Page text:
Years ago, procurement groups began to express an interest in helping meeting planning departments. As you might guess, this was often not well received by meeting pros who didn’t think procurement managers understood the complexities of the venue-sourcing process. Fast-forward to today, and I am pleased to say that, in most cases, procurement has become the friend of meeting and event teams!
There are many positive qualities to the procurement skillset that are an essential part of a successful strategic meetings management program. In fact, in many cases, the SMMP responsibility falls under the procurement organization. Here are four strengths of procurement professionals and how they can benefit SMM program development:
One: Stakeholder identification and mapping
Stakeholder engagement is central to building a successful SMMP. Casting a wide net for a diverse group of stakeholders is important. Going the next step to “map” and address the concerns of stakeholders who are positive, negative, or neutral influencers is critical to program acceptance.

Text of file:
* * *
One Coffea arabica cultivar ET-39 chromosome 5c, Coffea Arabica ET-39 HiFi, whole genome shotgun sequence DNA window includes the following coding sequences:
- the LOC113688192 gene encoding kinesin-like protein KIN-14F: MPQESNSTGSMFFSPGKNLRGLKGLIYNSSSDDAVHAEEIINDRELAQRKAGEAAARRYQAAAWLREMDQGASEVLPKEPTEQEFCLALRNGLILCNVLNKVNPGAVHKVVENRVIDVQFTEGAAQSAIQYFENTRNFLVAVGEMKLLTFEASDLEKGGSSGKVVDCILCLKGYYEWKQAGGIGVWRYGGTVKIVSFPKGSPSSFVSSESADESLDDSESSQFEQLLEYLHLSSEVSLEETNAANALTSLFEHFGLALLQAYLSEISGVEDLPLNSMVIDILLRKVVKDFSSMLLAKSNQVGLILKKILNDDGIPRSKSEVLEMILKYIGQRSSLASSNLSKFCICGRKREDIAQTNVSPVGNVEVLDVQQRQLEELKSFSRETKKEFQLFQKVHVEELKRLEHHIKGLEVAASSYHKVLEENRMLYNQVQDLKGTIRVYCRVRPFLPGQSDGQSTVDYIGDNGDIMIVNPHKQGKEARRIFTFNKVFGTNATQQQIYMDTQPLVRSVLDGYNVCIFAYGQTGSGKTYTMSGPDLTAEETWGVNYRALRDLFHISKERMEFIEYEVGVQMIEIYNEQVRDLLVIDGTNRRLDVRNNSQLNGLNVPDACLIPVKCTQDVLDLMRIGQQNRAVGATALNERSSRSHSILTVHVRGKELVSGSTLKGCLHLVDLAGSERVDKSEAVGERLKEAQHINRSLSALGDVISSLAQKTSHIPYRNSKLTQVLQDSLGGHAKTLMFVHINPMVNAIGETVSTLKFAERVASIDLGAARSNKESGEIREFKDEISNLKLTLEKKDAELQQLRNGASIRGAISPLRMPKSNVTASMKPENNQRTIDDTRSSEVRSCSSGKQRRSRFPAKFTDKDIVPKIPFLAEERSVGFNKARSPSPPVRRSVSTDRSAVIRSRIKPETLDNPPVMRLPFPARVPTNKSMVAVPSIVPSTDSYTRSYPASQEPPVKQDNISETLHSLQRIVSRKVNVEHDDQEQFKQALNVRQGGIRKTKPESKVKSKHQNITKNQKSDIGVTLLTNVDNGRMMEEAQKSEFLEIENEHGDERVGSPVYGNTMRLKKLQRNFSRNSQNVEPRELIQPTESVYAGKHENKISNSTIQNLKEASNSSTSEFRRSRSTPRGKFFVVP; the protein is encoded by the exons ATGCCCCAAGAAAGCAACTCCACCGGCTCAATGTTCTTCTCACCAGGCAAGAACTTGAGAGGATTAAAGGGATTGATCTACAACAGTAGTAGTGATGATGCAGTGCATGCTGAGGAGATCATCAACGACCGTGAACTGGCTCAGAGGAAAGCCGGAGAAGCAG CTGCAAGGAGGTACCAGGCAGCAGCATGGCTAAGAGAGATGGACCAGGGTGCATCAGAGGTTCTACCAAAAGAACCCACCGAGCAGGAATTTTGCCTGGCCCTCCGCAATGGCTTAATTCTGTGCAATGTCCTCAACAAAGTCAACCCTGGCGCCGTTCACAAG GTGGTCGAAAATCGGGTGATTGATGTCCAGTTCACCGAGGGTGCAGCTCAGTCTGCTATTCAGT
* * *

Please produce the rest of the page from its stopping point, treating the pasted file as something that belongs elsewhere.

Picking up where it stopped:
Two: Sourcing strategies
Developing various sourcing strategies for different supplier types helps to ensure best-in-class suppliers, and the most favorable. Sourcing strategies can also vary depending on the importance of a supplier. For example, a Level 1 supplier could have a trusted-advisor relationship, as opposed to a Level 4 transactional supplier.
Three: RFX support (Request for Information, Proposal, or Quote)
Managing the RFI, RFP, or RFQ process can be very complex. Detailed market analysis may be needed to determine the supplier base, communication planning, and timeline management for suppliers and the internal RFX review team, as well as analysis of RFX results. Having procurement lead this process, and be the “bad cop” during negotiations, is truly a positive procurement quality!
Four: Opportunity Analysis
If you’re just starting down the SMM journey, the procurement team can assist in developing an “opportunity analysis,” which can help to identify current spend, supplier utilization, and estimates of the volume of meetings and events, as well as potential program savings. This information is critical to an accurate picture of the existing meeting and event portfolio and defining the beneficial outcomes of implementing an SMMP.
Collaboration between procurement and the meeting teams is essential to bridge the knowledge gap that both have regarding each department’s area of expertise. This becomes a mutually beneficial relationship that brings together the positive qualities of both meetings management and procurement to help drive SMM optimization forward!